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This was spotted first on MathOverflow, but the method works fine here as well so I presume it's also possible on the other SE sites. Someone noticed that a closed question had been answered after it had been closed. The timeframe was a few minutes between closing and answering. There was a bit of speculation on meta.MO as to how this could have been done and to check what the mechanism was, I tried answering a closed question. I managed to do that, and in the process showed that there was no limit on the timeframe: the question I answered was closed last November.

I found this post on meta.stackoverflow which says that what originally happened is Status-By-Design, though the delay of an hour is perhaps a bit long (maybe the answerer took a lunch break?). This post seems to say that there is a block after a short time, but it doesn't go in to any details as to how the block is implemented. This question implies that there is no upper limit.

Given how easy it is, I would have thought that there should be a proper block on not answering closed questions rather than the current method which smacks of security-by-obscurity.

The MO question where I managed it is: http://mathoverflow.net/questions/5954/is-it-best-to-run-or-walk-in-the-rain.

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Steps to reproduce? –  user27414 Sep 3 '10 at 16:51
@Jon B: I wasn't sure if I should say. If it is deemed not worth fixing (I can't see that anyone would significantly gain from doing this, except in that it would annoy the moderators), then putting the steps somewhere public (which are really easy once you know) rather defeats the object. Whilst I object to "security by obscurity" in principle, I'm aware that in practice, every form of security is really just security-by-obscurity, but some are more obscure than others. So if a moderator or SE official asks me for the steps, I'll supply them (and I'm happy to be contacted by email). –  Andrew Stacey Sep 3 '10 at 17:06
"closed" is only used to disable the client side new-answer UI, it is not enforced server side when you post an answer. You can post answers to questions that have been closed since months, though it doesn't work for locked questions IIRC. –  sth Sep 3 '10 at 17:29
Apparently some people are less concerned about explaining it somewhere public :) –  Michael Mrozek Sep 3 '10 at 17:31
sth's comment only told me which of the two obvious methods to try first. People who can leverage that would be able to figure it out for themselves if they were motivated... –  dmckee Sep 3 '10 at 17:59
@Andrew - if you want to, you can post more details in an answer and then delete it. Only mods and 10K users will be able to see it. –  user27414 Sep 3 '10 at 18:18
@Jon B: Okay, done. Except that I did it the other way around: I deleted the answer and then posted the details in it. That way, the details aren't exposed at all! Hope that's acceptable. –  Andrew Stacey Sep 3 '10 at 19:01
Thanks. Given the amount of work necessary to exploit this bug and the limited benefit of doing so, I think this one belongs low on the list of changes. –  user27414 Sep 3 '10 at 19:05
@Andrew - Another way to look at it is that if you post the info publicly, it'll give people less motivation to go out and try it for themselves. Since, you haven't explained exactly how to do it, I may well go and try it..... which I wouldn't have done had you posted instructions (mystery of the unknown and all that). –  Peter Ajtai Sep 3 '10 at 19:05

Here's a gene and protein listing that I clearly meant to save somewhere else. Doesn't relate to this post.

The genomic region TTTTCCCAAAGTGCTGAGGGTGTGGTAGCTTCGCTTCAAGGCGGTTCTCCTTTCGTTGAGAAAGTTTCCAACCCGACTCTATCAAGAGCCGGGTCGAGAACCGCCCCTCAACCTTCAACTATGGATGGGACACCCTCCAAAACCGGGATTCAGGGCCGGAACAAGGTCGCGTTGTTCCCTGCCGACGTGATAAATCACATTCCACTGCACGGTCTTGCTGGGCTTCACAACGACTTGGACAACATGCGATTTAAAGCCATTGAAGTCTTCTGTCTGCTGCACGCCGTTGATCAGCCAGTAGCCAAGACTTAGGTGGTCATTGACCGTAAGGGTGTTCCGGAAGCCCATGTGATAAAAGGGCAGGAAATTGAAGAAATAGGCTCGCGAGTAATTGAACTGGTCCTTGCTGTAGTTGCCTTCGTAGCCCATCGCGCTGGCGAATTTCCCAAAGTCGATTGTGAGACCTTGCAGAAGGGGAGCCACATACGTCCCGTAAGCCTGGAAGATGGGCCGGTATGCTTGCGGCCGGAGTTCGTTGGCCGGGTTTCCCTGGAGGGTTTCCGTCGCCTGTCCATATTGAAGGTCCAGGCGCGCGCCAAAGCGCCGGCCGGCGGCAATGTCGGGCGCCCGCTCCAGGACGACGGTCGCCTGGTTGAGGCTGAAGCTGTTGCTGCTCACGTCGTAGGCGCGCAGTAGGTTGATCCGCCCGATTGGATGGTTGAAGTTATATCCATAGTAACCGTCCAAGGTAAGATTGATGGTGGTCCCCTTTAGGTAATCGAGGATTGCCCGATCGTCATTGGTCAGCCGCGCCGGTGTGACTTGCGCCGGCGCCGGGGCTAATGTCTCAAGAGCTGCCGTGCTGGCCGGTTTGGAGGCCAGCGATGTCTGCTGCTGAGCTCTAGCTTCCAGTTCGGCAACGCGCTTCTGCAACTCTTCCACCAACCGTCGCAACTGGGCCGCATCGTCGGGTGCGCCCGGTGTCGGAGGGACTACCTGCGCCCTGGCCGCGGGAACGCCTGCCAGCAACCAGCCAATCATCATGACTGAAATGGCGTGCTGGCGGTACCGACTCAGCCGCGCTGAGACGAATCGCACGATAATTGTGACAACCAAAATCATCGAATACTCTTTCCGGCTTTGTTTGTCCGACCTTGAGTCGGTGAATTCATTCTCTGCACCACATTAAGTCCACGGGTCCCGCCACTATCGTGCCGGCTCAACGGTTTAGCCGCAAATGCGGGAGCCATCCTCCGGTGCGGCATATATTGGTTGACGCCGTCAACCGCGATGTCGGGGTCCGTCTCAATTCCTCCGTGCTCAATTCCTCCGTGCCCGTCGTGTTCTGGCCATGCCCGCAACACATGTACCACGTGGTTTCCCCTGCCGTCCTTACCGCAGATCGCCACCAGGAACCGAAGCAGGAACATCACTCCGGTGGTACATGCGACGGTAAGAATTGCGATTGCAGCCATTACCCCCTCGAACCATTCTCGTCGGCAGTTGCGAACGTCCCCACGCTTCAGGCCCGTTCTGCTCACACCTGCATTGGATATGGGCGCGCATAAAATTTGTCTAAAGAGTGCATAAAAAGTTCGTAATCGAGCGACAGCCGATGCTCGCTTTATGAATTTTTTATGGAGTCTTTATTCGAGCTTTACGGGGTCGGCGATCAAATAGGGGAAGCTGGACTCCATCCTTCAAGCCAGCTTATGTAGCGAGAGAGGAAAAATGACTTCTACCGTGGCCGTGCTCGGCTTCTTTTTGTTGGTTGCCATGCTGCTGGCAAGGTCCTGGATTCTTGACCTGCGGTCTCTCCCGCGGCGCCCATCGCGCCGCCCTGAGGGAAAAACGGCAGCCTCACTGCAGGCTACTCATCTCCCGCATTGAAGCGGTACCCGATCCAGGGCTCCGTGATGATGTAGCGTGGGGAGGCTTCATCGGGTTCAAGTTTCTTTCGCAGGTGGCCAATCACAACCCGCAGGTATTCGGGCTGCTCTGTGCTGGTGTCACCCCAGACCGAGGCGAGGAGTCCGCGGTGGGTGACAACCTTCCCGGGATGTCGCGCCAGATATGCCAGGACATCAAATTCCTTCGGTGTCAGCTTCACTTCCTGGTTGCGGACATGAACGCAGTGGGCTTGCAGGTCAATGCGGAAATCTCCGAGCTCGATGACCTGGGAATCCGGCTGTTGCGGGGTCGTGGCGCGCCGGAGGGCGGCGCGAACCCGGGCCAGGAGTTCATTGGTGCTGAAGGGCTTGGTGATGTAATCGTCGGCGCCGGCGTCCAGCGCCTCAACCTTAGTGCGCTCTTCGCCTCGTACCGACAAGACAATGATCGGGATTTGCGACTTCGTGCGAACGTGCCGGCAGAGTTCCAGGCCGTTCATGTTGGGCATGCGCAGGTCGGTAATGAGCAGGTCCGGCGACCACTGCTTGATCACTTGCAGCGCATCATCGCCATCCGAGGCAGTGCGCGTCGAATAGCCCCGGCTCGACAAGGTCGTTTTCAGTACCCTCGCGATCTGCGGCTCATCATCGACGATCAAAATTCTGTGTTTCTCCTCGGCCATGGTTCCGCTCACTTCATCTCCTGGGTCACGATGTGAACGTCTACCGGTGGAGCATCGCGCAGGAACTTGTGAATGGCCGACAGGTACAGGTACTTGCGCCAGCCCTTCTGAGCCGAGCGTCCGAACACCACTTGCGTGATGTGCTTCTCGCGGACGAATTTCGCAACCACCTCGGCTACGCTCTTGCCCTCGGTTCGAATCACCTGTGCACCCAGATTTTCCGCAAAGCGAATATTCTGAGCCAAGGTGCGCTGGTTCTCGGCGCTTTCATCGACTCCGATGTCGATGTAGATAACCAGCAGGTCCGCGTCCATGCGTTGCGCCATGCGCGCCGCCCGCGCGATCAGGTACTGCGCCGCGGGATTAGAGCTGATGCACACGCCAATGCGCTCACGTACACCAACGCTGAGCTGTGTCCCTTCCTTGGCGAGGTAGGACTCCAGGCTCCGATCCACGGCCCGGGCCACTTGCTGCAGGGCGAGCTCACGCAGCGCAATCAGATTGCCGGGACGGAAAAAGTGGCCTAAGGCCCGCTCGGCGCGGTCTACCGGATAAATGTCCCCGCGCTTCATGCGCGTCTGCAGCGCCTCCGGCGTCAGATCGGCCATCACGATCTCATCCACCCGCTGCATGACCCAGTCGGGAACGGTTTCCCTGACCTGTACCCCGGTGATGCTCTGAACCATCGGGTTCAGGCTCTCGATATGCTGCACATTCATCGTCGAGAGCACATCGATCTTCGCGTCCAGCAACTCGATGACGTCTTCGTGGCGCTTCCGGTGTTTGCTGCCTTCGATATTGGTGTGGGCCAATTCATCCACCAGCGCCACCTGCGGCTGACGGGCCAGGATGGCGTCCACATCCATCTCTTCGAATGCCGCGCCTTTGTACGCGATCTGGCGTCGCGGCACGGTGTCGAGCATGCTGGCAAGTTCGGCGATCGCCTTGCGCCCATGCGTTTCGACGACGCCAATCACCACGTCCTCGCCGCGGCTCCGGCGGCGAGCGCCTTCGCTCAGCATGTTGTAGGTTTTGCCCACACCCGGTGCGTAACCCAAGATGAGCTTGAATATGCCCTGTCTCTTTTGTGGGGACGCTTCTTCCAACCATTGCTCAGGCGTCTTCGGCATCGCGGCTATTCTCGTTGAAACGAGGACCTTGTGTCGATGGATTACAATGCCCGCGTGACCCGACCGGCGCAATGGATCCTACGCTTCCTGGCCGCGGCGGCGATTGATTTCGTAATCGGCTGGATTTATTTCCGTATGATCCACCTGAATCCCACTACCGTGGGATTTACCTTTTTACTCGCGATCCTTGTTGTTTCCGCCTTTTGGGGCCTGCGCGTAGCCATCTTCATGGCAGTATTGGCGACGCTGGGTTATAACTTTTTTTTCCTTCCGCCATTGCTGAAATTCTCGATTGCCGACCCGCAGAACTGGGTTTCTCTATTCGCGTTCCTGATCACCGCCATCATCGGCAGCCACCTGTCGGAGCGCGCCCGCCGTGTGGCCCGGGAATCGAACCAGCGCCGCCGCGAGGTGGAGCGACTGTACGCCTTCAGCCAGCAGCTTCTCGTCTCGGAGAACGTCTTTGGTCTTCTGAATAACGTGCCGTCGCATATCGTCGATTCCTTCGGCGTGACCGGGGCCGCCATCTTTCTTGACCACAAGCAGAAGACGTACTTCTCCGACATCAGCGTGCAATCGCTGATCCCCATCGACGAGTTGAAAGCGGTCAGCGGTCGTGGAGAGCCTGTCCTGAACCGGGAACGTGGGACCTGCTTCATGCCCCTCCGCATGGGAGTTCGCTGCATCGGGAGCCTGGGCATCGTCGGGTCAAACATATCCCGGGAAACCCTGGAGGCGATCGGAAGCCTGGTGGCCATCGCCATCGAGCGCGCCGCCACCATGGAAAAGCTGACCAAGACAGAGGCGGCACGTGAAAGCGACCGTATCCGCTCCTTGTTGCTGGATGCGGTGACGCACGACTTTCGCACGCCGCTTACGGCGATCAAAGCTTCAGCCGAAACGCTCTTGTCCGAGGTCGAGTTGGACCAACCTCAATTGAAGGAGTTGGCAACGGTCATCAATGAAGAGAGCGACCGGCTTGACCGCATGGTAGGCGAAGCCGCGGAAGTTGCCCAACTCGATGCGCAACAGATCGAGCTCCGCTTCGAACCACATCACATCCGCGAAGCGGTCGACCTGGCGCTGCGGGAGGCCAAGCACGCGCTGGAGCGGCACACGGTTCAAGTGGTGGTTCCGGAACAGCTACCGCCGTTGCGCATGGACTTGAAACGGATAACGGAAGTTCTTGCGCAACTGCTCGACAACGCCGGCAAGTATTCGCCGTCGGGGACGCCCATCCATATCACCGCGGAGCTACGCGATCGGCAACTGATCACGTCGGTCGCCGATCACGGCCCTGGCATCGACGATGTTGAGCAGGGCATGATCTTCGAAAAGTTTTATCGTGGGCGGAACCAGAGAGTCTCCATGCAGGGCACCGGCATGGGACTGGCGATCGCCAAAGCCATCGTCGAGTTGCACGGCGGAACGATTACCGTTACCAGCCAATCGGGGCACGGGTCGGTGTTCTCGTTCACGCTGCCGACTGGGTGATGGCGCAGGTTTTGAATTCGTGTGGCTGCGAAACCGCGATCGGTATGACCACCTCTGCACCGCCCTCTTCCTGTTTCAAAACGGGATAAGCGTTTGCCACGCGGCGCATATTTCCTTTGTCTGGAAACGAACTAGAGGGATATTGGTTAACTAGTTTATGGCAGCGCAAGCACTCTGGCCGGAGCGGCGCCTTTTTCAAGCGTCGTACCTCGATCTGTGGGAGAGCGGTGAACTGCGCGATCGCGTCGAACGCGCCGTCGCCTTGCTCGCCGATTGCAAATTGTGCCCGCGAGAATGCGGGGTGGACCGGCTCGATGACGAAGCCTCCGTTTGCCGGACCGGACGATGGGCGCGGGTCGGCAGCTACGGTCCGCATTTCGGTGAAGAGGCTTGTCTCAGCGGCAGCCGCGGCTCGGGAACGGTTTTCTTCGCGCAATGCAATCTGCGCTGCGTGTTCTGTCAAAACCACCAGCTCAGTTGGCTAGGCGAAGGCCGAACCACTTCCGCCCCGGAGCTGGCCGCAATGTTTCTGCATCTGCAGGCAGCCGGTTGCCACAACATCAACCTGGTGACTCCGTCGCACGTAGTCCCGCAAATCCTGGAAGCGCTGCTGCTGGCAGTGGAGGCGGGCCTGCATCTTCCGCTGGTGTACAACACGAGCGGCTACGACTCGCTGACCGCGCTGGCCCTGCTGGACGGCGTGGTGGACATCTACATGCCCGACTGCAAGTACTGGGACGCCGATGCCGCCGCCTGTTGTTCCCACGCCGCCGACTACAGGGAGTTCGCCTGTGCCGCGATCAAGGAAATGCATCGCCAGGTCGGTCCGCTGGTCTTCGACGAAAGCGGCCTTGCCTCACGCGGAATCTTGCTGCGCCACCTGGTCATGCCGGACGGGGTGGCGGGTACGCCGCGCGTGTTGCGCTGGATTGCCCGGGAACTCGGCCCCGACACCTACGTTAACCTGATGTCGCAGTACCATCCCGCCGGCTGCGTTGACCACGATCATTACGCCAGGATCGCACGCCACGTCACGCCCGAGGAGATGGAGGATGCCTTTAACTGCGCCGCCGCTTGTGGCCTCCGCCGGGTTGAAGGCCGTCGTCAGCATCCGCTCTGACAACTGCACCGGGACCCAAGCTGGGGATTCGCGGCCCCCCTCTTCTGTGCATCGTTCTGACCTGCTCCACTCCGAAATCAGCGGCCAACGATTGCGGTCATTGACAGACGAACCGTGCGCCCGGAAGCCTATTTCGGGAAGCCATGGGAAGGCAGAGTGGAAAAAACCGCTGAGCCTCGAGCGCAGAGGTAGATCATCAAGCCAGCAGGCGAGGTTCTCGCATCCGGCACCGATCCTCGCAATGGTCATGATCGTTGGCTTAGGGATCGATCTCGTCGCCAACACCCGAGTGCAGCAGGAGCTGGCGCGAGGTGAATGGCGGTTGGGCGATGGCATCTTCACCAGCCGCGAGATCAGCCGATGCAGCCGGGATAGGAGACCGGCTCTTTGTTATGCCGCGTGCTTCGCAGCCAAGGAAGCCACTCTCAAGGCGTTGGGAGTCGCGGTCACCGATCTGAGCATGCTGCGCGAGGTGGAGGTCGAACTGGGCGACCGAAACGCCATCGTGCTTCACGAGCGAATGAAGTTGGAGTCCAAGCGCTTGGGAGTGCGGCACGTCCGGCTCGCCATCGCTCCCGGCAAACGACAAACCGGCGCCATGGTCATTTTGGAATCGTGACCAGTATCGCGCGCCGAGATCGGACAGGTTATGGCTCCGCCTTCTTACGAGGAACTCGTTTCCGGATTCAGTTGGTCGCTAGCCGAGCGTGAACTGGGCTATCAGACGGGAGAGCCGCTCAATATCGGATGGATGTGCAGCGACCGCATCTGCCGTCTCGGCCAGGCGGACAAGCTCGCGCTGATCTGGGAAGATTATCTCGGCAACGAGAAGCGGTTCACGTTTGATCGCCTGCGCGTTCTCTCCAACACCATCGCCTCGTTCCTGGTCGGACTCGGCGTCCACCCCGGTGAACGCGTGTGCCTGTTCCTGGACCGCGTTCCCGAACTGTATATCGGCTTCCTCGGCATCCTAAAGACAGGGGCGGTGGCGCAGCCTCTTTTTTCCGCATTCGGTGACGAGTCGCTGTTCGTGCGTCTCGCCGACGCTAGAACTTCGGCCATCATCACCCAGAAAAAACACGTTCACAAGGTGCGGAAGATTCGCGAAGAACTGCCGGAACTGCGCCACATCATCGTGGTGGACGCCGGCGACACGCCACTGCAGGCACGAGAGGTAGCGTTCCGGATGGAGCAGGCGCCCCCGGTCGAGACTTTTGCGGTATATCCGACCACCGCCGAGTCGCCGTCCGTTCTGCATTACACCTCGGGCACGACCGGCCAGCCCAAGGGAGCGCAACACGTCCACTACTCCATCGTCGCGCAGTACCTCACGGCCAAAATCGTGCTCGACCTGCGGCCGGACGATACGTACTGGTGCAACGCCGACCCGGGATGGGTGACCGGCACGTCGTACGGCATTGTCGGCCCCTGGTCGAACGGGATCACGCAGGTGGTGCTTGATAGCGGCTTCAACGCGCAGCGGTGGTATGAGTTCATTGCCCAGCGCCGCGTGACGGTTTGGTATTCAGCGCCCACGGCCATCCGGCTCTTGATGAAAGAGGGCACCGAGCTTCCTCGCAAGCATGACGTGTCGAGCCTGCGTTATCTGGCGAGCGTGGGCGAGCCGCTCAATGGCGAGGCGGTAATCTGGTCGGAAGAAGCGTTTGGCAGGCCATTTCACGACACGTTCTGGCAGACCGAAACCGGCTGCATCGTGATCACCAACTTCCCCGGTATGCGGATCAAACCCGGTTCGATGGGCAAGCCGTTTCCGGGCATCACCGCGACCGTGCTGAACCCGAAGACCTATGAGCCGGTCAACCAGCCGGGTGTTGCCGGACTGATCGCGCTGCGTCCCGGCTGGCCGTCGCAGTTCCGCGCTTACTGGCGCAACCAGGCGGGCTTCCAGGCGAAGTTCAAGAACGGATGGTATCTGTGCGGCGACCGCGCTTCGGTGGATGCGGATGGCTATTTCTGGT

By the way, this is the actual eldest closed question. At least, the oldest live one currently. Tossing it here since I can't throw it at the place you made the actual inquiry. –  Grace Note Sep 3 '10 at 19:09
I will admit that when I first realised it could be done it was a "My word! How can that be possible??" reaction, but now that I've thought a bit more about it then I agree that it's not really a Major Bug. However, I would say that mods on SE sites should be aware of it so that if it happens then it won't surprise them. The details of how I did it are in a deleted answer to this question. If one of the Big People agrees with Peter and wants to undelete it then that's fine by me, but it's not my place to make that decision. –  Andrew Stacey Sep 3 '10 at 19:12
@Grace Note: A-ha! Maybe I should have asked a question about that first to find the best place to demonstrate the hack. (I just did a search for "closed" and then sorted by reverse date to find the first one with "closed" in the title.) –  Andrew Stacey Sep 3 '10 at 19:13
I did similar, except I used a search for "closed:1", which returns only closed questions. It's one of the advanced ninja search options you can find over here. –  Grace Note Sep 3 '10 at 19:16
@Grace Note: Thanks for the link! That's very useful. And although MO doesn't have those, presumably tex.SE does so as I'm a moderator (pro tem) there then those look like useful skills to acquire. –  Andrew Stacey Sep 3 '10 at 19:32
Actually, thinking about it some more then it would be very easy to fix this. Simply embed an encrypted string in the form such that part of what was encrypted was the question number. Then if the question number doesn't match the encrypted string, it's an invalid answer. –  Andrew Stacey Sep 4 '10 at 15:20
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1 Answer

We now block answering after a reasonably large amount of time has gone by.

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what is "a reasonably large amount of time"? If left as a subjective definition it will change per user. :) –  Wikis Sep 24 '10 at 5:03
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